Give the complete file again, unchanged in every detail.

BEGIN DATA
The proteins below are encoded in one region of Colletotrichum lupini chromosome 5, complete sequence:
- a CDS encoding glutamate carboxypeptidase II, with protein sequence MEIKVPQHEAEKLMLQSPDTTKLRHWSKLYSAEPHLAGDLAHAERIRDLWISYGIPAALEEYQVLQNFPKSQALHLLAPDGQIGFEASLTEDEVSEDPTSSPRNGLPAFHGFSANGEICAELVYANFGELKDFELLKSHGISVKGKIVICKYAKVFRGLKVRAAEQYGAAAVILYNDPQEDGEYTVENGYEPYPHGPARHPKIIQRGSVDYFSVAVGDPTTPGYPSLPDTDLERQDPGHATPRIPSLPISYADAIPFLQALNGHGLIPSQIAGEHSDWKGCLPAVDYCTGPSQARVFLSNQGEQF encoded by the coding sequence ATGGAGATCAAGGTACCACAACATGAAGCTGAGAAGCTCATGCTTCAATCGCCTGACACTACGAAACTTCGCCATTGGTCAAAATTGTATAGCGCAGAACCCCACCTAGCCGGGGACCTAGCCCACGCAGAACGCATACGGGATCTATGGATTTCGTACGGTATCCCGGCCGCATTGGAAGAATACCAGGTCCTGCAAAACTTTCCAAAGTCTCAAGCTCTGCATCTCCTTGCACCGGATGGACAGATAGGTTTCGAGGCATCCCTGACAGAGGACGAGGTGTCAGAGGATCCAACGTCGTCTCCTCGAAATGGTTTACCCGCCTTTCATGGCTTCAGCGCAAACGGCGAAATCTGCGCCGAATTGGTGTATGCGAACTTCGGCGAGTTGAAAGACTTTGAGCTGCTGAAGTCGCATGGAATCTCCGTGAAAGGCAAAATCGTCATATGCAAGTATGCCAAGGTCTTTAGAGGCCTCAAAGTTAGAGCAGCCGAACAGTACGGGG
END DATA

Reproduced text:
The proteins below are encoded in one region of Colletotrichum lupini chromosome 5, complete sequence:
- a CDS encoding glutamate carboxypeptidase II, with protein sequence MEIKVPQHEAEKLMLQSPDTTKLRHWSKLYSAEPHLAGDLAHAERIRDLWISYGIPAALEEYQVLQNFPKSQALHLLAPDGQIGFEASLTEDEVSEDPTSSPRNGLPAFHGFSANGEICAELVYANFGELKDFELLKSHGISVKGKIVICKYAKVFRGLKVRAAEQYGAAAVILYNDPQEDGEYTVENGYEPYPHGPARHPKIIQRGSVDYFSVAVGDPTTPGYPSLPDTDLERQDPGHATPRIPSLPISYADAIPFLQALNGHGLIPSQIAGEHSDWKGCLPAVDYCTGPSQARVFLSNQGEQF encoded by the coding sequence ATGGAGATCAAGGTACCACAACATGAAGCTGAGAAGCTCATGCTTCAATCGCCTGACACTACGAAACTTCGCCATTGGTCAAAATTGTATAGCGCAGAACCCCACCTAGCCGGGGACCTAGCCCACGCAGAACGCATACGGGATCTATGGATTTCGTACGGTATCCCGGCCGCATTGGAAGAATACCAGGTCCTGCAAAACTTTCCAAAGTCTCAAGCTCTGCATCTCCTTGCACCGGATGGACAGATAGGTTTCGAGGCATCCCTGACAGAGGACGAGGTGTCAGAGGATCCAACGTCGTCTCCTCGAAATGGTTTACCCGCCTTTCATGGCTTCAGCGCAAACGGCGAAATCTGCGCCGAATTGGTGTATGCGAACTTCGGCGAGTTGAAAGACTTTGAGCTGCTGAAGTCGCATGGAATCTCCGTGAAAGGCAAAATCGTCATATGCAAGTATGCCAAGGTCTTTAGAGGCCTCAAAGTTAGAGCAGCCGAACAGTACGGGG